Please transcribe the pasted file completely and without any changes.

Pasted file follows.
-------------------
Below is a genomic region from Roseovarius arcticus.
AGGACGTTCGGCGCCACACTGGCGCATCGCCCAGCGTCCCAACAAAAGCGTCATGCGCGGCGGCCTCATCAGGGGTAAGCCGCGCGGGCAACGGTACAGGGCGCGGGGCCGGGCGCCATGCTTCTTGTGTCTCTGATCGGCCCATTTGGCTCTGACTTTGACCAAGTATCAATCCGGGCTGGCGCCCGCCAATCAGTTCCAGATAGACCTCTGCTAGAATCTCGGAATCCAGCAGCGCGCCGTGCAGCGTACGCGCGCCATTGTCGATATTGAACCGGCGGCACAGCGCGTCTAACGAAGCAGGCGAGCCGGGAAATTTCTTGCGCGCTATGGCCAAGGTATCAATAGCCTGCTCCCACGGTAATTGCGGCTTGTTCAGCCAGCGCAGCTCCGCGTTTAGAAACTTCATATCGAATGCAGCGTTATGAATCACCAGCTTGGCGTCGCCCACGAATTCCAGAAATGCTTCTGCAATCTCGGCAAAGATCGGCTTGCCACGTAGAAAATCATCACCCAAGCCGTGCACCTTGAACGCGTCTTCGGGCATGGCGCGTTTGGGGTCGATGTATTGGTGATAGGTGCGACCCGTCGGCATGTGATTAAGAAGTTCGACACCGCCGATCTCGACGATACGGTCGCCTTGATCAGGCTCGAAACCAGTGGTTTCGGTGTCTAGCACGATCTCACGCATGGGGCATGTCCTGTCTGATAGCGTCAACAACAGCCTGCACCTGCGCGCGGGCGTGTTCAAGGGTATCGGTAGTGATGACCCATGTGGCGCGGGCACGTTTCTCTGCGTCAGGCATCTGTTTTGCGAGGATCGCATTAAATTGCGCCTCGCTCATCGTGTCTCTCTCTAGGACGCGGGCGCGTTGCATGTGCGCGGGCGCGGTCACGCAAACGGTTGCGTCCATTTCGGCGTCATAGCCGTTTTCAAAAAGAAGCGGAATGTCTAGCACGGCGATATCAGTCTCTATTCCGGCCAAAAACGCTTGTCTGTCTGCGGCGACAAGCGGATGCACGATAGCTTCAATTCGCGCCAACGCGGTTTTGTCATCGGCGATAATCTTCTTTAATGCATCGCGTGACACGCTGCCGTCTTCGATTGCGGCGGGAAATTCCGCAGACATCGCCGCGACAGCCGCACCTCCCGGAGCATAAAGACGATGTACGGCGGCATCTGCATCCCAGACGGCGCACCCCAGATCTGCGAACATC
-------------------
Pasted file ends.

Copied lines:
Below is a genomic region from Roseovarius arcticus.
AGGACGTTCGGCGCCACACTGGCGCATCGCCCAGCGTCCCAACAAAAGCGTCATGCGCGGCGGCCTCATCAGGGGTAAGCCGCGCGGGCAACGGTACAGGGCGCGGGGCCGGGCGCCATGCTTCTTGTGTCTCTGATCGGCCCATTTGGCTCTGACTTTGACCAAGTATCAATCCGGGCTGGCGCCCGCCAATCAGTTCCAGATAGACCTCTGCTAGAATCTCGGAATCCAGCAGCGCGCCGTGCAGCGTACGCGCGCCATTGTCGATATTGAACCGGCGGCACAGCGCGTCTAACGAAGCAGGCGAGCCGGGAAATTTCTTGCGCGCTATGGCCAAGGTATCAATAGCCTGCTCCCACGGTAATTGCGGCTTGTTCAGCCAGCGCAGCTCCGCGTTTAGAAACTTCATATCGAATGCAGCGTTATGAATCACCAGCTTGGCGTCGCCCACGAATTCCAGAAATGCTTCTGCAATCTCGGCAAAGATCGGCTTGCCACGTAGAAAATCATCACCCAAGCCGTGCACCTTGAACGCGTCTTCGGGCATGGCGCGTTTGGGGTCGATGTATTGGTGATAGGTGCGACCCGTCGGCATGTGATTAAGAAGTTCGACACCGCCGATCTCGACGATACGGTCGCCTTGATCAGGCTCGAAACCAGTGGTTTCGGTGTCTAGCACGATCTCACGCATGGGGCATGTCCTGTCTGATAGCGTCAACAACAGCCTGCACCTGCGCGCGGGCGTGTTCAAGGGTATCGGTAGTGATGACCCATGTGGCGCGGGCACGTTTCTCTGCGTCAGGCATCTGTTTTGCGAGGATCGCATTAAATTGCGCCTCGCTCATCGTGTCTCTCTCTAGGACGCGGGCGCGTTGCATGTGCGCGGGCGCGGTCACGCAAACGGTTGCGTCCATTTCGGCGTCATAGCCGTTTTCAAAAAGAAGCGGAATGTCTAGCACGGCGATATCAGTCTCTATTCCGGCCAAAAACGCTTGTCTGTCTGCGGCGACAAGCGGATGCACGATAGCTTCAATTCGCGCCAACGCGGTTTTGTCATCGGCGATAATCTTCTTTAATGCATCGCGTGACACGCTGCCGTCTTCGATTGCGGCGGGAAATTCCGCAGACATCGCCGCGACAGCCGCACCTCCCGGAGCATAAAGACGATGTACGGCGGCATCTGCATCCCAGACGGCGCACCCCAGATCTGCGAACATC